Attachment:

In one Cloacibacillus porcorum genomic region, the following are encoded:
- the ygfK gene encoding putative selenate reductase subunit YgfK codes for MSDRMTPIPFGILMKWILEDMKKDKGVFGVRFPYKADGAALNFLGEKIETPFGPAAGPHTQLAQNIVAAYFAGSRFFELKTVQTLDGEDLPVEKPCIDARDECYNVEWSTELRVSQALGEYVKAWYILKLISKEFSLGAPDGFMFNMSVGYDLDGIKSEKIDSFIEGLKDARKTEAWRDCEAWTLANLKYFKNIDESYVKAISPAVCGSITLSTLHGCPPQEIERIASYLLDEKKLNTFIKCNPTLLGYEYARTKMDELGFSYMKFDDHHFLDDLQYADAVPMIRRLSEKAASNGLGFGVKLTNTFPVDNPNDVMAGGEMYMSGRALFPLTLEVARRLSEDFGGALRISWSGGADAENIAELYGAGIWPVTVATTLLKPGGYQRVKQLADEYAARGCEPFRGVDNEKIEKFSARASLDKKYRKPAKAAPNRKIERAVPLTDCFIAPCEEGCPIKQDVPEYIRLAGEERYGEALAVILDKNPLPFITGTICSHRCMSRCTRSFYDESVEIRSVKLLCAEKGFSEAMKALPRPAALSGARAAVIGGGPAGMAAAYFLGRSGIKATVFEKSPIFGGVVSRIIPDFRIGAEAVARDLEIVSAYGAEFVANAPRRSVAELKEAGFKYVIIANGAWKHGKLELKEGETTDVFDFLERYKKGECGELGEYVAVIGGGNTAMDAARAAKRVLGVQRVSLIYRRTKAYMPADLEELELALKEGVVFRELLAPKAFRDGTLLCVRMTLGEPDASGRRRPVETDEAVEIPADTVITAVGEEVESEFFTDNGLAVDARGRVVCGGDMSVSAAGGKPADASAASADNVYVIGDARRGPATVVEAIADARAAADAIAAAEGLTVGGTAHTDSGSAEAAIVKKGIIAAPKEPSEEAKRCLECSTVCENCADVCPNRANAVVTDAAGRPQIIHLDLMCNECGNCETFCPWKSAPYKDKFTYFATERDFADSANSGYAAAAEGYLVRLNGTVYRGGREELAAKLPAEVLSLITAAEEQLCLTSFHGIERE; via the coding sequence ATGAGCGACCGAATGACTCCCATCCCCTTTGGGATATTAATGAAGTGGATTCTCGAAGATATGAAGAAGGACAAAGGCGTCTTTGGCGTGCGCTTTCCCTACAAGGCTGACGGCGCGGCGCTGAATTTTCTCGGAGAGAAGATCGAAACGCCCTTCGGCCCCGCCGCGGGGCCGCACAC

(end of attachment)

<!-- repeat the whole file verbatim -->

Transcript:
In one Cloacibacillus porcorum genomic region, the following are encoded:
- the ygfK gene encoding putative selenate reductase subunit YgfK codes for MSDRMTPIPFGILMKWILEDMKKDKGVFGVRFPYKADGAALNFLGEKIETPFGPAAGPHTQLAQNIVAAYFAGSRFFELKTVQTLDGEDLPVEKPCIDARDECYNVEWSTELRVSQALGEYVKAWYILKLISKEFSLGAPDGFMFNMSVGYDLDGIKSEKIDSFIEGLKDARKTEAWRDCEAWTLANLKYFKNIDESYVKAISPAVCGSITLSTLHGCPPQEIERIASYLLDEKKLNTFIKCNPTLLGYEYARTKMDELGFSYMKFDDHHFLDDLQYADAVPMIRRLSEKAASNGLGFGVKLTNTFPVDNPNDVMAGGEMYMSGRALFPLTLEVARRLSEDFGGALRISWSGGADAENIAELYGAGIWPVTVATTLLKPGGYQRVKQLADEYAARGCEPFRGVDNEKIEKFSARASLDKKYRKPAKAAPNRKIERAVPLTDCFIAPCEEGCPIKQDVPEYIRLAGEERYGEALAVILDKNPLPFITGTICSHRCMSRCTRSFYDESVEIRSVKLLCAEKGFSEAMKALPRPAALSGARAAVIGGGPAGMAAAYFLGRSGIKATVFEKSPIFGGVVSRIIPDFRIGAEAVARDLEIVSAYGAEFVANAPRRSVAELKEAGFKYVIIANGAWKHGKLELKEGETTDVFDFLERYKKGECGELGEYVAVIGGGNTAMDAARAAKRVLGVQRVSLIYRRTKAYMPADLEELELALKEGVVFRELLAPKAFRDGTLLCVRMTLGEPDASGRRRPVETDEAVEIPADTVITAVGEEVESEFFTDNGLAVDARGRVVCGGDMSVSAAGGKPADASAASADNVYVIGDARRGPATVVEAIADARAAADAIAAAEGLTVGGTAHTDSGSAEAAIVKKGIIAAPKEPSEEAKRCLECSTVCENCADVCPNRANAVVTDAAGRPQIIHLDLMCNECGNCETFCPWKSAPYKDKFTYFATERDFADSANSGYAAAAEGYLVRLNGTVYRGGREELAAKLPAEVLSLITAAEEQLCLTSFHGIERE; via the coding sequence ATGAGCGACCGAATGACTCCCATCCCCTTTGGGATATTAATGAAGTGGATTCTCGAAGATATGAAGAAGGACAAAGGCGTCTTTGGCGTGCGCTTTCCCTACAAGGCTGACGGCGCGGCGCTGAATTTTCTCGGAGAGAAGATCGAAACGCCCTTCGGCCCCGCCGCGGGGCCGCACAC